In Piccini v. Wells Fargo Auto Finance, Inc. 2009 WL 307276 (D.Ariz. 2009), Judge Campbell of the District Court of Arizona enforced Wells Fargo’s arbitration clause to cover credit reporting claims under FCRA.  Judge Campbell explained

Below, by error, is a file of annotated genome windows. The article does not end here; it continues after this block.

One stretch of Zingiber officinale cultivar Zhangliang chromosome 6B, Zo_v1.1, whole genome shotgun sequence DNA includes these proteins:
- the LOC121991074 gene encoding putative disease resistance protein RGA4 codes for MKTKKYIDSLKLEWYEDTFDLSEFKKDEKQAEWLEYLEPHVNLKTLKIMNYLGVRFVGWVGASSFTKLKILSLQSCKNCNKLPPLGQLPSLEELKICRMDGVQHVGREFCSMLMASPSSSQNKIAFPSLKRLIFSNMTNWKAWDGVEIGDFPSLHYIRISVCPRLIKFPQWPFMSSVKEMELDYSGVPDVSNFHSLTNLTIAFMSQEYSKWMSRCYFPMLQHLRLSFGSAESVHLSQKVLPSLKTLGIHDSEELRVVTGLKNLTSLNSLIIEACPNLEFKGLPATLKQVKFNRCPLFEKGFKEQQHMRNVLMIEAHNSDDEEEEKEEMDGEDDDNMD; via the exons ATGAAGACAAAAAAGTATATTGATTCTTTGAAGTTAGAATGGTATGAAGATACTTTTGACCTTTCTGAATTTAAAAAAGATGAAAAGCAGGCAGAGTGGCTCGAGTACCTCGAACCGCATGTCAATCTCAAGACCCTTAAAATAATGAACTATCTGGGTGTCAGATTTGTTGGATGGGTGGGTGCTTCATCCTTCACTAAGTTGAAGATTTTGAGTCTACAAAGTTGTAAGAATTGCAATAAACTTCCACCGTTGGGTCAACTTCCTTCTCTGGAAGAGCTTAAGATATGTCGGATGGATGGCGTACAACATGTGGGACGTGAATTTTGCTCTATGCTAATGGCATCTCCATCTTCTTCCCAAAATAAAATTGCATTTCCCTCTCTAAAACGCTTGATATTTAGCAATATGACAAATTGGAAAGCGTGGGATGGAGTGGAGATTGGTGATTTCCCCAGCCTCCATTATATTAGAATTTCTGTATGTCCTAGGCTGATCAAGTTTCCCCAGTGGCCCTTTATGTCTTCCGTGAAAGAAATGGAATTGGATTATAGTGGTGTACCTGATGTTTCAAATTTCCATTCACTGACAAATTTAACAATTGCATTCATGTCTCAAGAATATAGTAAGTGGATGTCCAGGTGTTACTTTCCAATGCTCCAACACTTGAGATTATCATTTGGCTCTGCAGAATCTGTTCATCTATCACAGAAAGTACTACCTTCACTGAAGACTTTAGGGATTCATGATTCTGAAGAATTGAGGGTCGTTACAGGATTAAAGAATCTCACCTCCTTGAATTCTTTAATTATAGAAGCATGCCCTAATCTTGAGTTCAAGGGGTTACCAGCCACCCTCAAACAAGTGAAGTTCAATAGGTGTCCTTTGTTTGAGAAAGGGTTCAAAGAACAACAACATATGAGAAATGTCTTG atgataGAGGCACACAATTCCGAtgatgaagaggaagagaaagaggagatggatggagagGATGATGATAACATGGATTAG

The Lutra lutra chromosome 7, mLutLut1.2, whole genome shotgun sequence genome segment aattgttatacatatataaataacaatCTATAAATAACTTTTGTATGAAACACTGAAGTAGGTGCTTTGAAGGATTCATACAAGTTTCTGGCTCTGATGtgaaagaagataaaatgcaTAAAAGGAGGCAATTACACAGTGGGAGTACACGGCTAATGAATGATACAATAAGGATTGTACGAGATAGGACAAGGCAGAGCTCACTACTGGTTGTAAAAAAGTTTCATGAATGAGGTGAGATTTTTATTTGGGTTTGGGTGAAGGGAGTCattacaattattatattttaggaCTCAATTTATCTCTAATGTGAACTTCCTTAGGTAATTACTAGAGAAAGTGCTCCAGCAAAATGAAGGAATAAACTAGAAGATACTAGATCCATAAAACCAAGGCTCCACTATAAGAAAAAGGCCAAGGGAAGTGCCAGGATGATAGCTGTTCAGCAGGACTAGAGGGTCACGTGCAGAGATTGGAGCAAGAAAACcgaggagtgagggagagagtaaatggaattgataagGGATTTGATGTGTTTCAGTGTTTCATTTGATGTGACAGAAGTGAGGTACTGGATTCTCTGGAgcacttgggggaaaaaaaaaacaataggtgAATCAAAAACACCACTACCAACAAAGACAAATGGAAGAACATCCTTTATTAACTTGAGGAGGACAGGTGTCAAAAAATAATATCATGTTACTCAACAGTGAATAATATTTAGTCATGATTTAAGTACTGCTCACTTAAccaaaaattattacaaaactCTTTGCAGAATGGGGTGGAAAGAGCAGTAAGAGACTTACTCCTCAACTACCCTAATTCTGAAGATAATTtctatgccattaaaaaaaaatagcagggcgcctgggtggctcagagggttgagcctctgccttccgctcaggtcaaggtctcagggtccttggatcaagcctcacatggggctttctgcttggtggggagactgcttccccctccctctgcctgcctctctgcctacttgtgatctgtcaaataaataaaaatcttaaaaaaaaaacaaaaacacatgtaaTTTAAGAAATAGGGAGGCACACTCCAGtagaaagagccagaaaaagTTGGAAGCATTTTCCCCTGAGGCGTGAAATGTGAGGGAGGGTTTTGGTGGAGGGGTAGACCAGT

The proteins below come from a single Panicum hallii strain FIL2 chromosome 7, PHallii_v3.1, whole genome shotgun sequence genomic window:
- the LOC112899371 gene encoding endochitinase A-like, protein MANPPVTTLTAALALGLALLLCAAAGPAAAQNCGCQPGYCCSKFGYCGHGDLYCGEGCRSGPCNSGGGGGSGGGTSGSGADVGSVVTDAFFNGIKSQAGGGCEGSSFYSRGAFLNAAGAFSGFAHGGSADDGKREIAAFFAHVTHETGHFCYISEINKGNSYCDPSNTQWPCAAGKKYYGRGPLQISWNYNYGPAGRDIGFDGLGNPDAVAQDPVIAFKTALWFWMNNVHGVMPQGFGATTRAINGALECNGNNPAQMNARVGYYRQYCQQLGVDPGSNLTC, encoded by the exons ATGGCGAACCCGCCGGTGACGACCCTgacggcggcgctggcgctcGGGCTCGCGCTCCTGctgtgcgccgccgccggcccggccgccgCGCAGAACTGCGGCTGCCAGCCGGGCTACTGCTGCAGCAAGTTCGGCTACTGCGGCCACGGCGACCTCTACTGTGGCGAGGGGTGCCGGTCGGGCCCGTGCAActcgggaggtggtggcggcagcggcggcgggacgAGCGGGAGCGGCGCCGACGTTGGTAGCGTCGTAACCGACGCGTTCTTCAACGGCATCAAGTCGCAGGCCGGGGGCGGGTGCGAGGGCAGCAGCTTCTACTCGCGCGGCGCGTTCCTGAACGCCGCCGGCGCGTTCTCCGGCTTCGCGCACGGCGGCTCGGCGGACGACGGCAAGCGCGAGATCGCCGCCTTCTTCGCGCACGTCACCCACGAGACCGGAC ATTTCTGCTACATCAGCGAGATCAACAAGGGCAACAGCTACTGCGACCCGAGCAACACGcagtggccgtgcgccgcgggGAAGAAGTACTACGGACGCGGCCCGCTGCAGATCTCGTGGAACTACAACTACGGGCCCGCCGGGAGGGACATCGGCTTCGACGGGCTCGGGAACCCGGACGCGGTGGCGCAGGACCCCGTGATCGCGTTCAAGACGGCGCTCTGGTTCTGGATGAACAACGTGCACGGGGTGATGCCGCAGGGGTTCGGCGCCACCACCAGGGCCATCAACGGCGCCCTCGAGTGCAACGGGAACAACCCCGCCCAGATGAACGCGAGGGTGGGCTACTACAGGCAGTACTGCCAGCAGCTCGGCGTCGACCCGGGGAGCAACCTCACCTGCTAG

Plaintiff does not dispute the validity of his agreement with Wells Fargo, nor does he contend that the arbitration clause is unenforceable. Dkt. # 22 at 3. Instead, relying on Hyde v. RDA, Inc., 389 F.Supp.2d 658, 664 (D.Md.2005), Plaintiff argues that his claims are not significantly related to the lease agreement to fall within the arbitration provi-sion. Dkt. # 22 at 4. ¶ Plaintiff’s reliance on Hyde is mistaken. In that case, a car dealer obtained an unauthorized consumer credit report in order to furnish a “pre-qualifying” credit offer to a prospective purchaser. Hyde, 389 F. Supp 2d at 661. The purchaser subsequently accepted the dealer’s offer by signing an order form with an arbitration clause encompassing “all disputes, claims, or controversies arising from or relating to the Purchaser’s purchase of the Vehicle.” Id. (emphasis in original). The district court determined that no sig-nificant relationship existed between the arbitration clause and the purchaser’s FCRA claim because the dealer’s unauthorized credit inquiry pre-existed the order form; the dealer’s violation of FCRA was a separate transaction antedating the parties’ contractual relationship. Id. at 664.  ¶  Here, unlike Hyde, Plaintiff seeks recovery for credit reports published after he entered his agreement with Wells Fargo. Further, the arbitration clause is broader than in Hyde because it includes “[a]ny controversy or claim …including, but not limited to, those arising out of or relating to” the truck lease. Dkt. # 21-2 at 3 (emphasis added).  ¶  Plaintiff also argues that the arbitration clause is in-applicable to at least some credit reports following the lease agreement because his contractual privity with Wells Fargo ended when he paid off the lease in June, 2008, and erroneous reports may have occurred after that time. Dkt. # 22 at 5. Parties may, however, draft an arbitration clause broadly to reach “every dispute … having a significant relationship to the con-tract and all disputes having their origin or genesis in the contract.” See  Simula, 175 F.3d at 720-21 (giving expansive interpretation to an arbitration clause for claims “arising in connection with” a supplier’s con-tract); see also AT &  T Techs., Inc. v. Commc’ns Workers, 475 U.S. 643, 650, 106 S.Ct. 1415, 89 L.Ed.2d 648 (1986) ( “[A]n order to arbitrate the particular grievance should not be denied unless it may be said with positive assurance that the arbitration clause is not susceptible of an interpretation that covers the asserted dispute.”) (quoting United Steelworkers, 363 U.S. at 582-83). In fact, parties may agree to arbitrate disputes with only tenuous connections to their actual performance. See, e.g.,  Kiefer Specialty Flooring, Inc. v. Tarkett, Inc., 174 F.3d 907, 909 (7th Cir.1999) (noting that arbitration clauses for disputes “arising out of or relating to” an agreement are “extremely broad and capable of an extensive reach”). Even if Wells Fargo made some reports after the lease had been paid in full, those reports related to and had their origin in the parties’ contractual relationship.